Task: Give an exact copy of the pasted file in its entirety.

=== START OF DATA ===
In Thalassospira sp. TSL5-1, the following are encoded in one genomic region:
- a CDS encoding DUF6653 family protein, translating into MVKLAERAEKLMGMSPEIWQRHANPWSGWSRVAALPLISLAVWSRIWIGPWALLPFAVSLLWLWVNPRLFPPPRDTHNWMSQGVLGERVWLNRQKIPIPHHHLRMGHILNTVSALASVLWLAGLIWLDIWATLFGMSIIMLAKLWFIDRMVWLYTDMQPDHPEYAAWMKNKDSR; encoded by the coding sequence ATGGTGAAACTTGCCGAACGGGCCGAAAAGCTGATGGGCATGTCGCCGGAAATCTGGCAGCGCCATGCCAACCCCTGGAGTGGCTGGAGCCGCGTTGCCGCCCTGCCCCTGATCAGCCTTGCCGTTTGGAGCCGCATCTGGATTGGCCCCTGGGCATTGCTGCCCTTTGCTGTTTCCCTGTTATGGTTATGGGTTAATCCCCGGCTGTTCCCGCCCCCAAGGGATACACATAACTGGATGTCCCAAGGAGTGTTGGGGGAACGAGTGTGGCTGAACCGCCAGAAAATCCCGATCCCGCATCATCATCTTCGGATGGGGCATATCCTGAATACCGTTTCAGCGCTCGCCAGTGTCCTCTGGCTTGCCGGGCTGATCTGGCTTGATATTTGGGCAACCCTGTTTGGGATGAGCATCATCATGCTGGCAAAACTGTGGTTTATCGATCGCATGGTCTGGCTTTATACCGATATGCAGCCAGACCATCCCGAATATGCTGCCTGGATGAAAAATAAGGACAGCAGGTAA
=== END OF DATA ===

In Thalassospira sp. TSL5-1, the following are encoded in one genomic region:
- a CDS encoding DUF6653 family protein, translating into MVKLAERAEKLMGMSPEIWQRHANPWSGWSRVAALPLISLAVWSRIWIGPWALLPFAVSLLWLWVNPRLFPPPRDTHNWMSQGVLGERVWLNRQKIPIPHHHLRMGHILNTVSALASVLWLAGLIWLDIWATLFGMSIIMLAKLWFIDRMVWLYTDMQPDHPEYAAWMKNKDSR; encoded by the coding sequence ATGGTGAAACTTGCCGAACGGGCCGAAAAGCTGATGGGCATGTCGCCGGAAATCTGGCAGCGCCATGCCAACCCCTGGAGTGGCTGGAGCCGCGTTGCCGCCCTGCCCCTGATCAGCCTTGCCGTTTGGAGCCGCATCTGGATTGGCCCCTGGGCATTGCTGCCCTTTGCTGTTTCCCTGTTATGGTTATGGGTTAATCCCCGGCTGTTCCCGCCCCCAAGGGATACACATAACTGGATGTCCCAAGGAGTGTTGGGGGAACGAGTGTGGCTGAACCGCCAGAAAATCCCGATCCCGCATCATCATCTTCGGATGGGGCATATCCTGAATACCGTTTCAGCGCTCGCCAGTGTCCTCTGGCTTGCCGGGCTGATCTGGCTTGATATTTGGGCAACCCTGTTTGGGATGAGCATCATCATGCTGGCAAAACTGTGGTTTATCGATCGCATGGTCTGGCTTTATACCGATATGCAGCCAGACCATCCCGAATATGCTGCCTGGATGAAAAATAAGGACAGCAGGTAA